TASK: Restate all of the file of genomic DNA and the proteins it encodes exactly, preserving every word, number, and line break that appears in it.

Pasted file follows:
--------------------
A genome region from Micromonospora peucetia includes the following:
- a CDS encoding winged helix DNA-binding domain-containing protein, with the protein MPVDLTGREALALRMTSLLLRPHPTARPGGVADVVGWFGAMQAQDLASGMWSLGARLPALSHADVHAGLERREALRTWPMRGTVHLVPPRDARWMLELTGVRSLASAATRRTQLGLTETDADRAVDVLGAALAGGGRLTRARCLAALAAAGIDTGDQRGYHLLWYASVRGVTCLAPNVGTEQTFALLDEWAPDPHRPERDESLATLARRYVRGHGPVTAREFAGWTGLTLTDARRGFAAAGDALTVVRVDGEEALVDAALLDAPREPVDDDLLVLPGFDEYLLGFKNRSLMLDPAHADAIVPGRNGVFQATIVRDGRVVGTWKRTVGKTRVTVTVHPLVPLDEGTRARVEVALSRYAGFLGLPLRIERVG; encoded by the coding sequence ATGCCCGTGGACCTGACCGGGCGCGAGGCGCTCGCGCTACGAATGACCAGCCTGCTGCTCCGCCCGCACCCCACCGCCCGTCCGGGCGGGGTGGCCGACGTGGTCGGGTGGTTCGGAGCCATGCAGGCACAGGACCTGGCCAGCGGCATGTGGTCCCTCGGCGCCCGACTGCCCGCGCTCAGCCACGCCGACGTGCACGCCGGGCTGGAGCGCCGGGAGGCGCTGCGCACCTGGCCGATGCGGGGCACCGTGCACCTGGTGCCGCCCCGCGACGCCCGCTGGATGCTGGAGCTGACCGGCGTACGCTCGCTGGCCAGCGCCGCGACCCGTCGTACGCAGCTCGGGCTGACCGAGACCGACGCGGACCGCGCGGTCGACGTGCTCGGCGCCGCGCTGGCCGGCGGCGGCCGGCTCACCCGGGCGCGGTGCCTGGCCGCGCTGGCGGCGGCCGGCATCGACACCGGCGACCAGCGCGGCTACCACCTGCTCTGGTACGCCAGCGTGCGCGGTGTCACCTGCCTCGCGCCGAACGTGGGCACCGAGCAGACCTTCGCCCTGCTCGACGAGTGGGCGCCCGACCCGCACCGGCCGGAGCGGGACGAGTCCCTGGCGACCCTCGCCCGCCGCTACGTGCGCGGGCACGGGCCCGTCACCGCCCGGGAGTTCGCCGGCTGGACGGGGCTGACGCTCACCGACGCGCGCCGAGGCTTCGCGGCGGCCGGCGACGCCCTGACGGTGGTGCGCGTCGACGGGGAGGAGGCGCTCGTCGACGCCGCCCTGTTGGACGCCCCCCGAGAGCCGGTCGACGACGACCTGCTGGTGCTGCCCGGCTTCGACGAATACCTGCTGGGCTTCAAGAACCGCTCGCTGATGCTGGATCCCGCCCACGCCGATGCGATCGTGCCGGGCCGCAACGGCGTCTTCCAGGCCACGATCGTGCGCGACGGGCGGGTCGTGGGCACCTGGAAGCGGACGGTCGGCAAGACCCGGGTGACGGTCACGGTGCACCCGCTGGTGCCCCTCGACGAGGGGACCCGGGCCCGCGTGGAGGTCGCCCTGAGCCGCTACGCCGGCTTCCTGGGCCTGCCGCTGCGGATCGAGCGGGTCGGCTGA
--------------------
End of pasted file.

A genome region from Micromonospora peucetia includes the following:
- a CDS encoding winged helix DNA-binding domain-containing protein, with the protein MPVDLTGREALALRMTSLLLRPHPTARPGGVADVVGWFGAMQAQDLASGMWSLGARLPALSHADVHAGLERREALRTWPMRGTVHLVPPRDARWMLELTGVRSLASAATRRTQLGLTETDADRAVDVLGAALAGGGRLTRARCLAALAAAGIDTGDQRGYHLLWYASVRGVTCLAPNVGTEQTFALLDEWAPDPHRPERDESLATLARRYVRGHGPVTAREFAGWTGLTLTDARRGFAAAGDALTVVRVDGEEALVDAALLDAPREPVDDDLLVLPGFDEYLLGFKNRSLMLDPAHADAIVPGRNGVFQATIVRDGRVVGTWKRTVGKTRVTVTVHPLVPLDEGTRARVEVALSRYAGFLGLPLRIERVG; encoded by the coding sequence ATGCCCGTGGACCTGACCGGGCGCGAGGCGCTCGCGCTACGAATGACCAGCCTGCTGCTCCGCCCGCACCCCACCGCCCGTCCGGGCGGGGTGGCCGACGTGGTCGGGTGGTTCGGAGCCATGCAGGCACAGGACCTGGCCAGCGGCATGTGGTCCCTCGGCGCCCGACTGCCCGCGCTCAGCCACGCCGACGTGCACGCCGGGCTGGAGCGCCGGGAGGCGCTGCGCACCTGGCCGATGCGGGGCACCGTGCACCTGGTGCCGCCCCGCGACGCCCGCTGGATGCTGGAGCTGACCGGCGTACGCTCGCTGGCCAGCGCCGCGACCCGTCGTACGCAGCTCGGGCTGACCGAGACCGACGCGGACCGCGCGGTCGACGTGCTCGGCGCCGCGCTGGCCGGCGGCGGCCGGCTCACCCGGGCGCGGTGCCTGGCCGCGCTGGCGGCGGCCGGCATCGACACCGGCGACCAGCGCGGCTACCACCTGCTCTGGTACGCCAGCGTGCGCGGTGTCACCTGCCTCGCGCCGAACGTGGGCACCGAGCAGACCTTCGCCCTGCTCGACGAGTGGGCGCCCGACCCGCACCGGCCGGAGCGGGACGAGTCCCTGGCGACCCTCGCCCGCCGCTACGTGCGCGGGCACGGGCCCGTCACCGCCCGGGAGTTCGCCGGCTGGACGGGGCTGACGCTCACCGACGCGCGCCGAGGCTTCGCGGCGGCCGGCGACGCCCTGACGGTGGTGCGCGTCGACGGGGAGGAGGCGCTCGTCGACGCCGCCCTGTTGGACGCCCCCCGAGAGCCGGTCGACGACGACCTGCTGGTGCTGCCCGGCTTCGACGAATACCTGCTGGGCTTCAAGAACCGCTCGCTGATGCTGGATCCCGCCCACGCCGATGCGATCGTGCCGGGCCGCAACGGCGTCTTCCAGGCCACGATCGTGCGCGACGGGCGGGTCGTGGGCACCTGGAAGCGGACGGTCGGCAAGACCCGGGTGACGGTCACGGTGCACCCGCTGGTGCCCCTCGACGAGGGGACCCGGGCCCGCGTGGAGGTCGCCCTGAGCCGCTACGCCGGCTTCCTGGGCCTGCCGCTGCGGATCGAGCGGGTCGGCTGA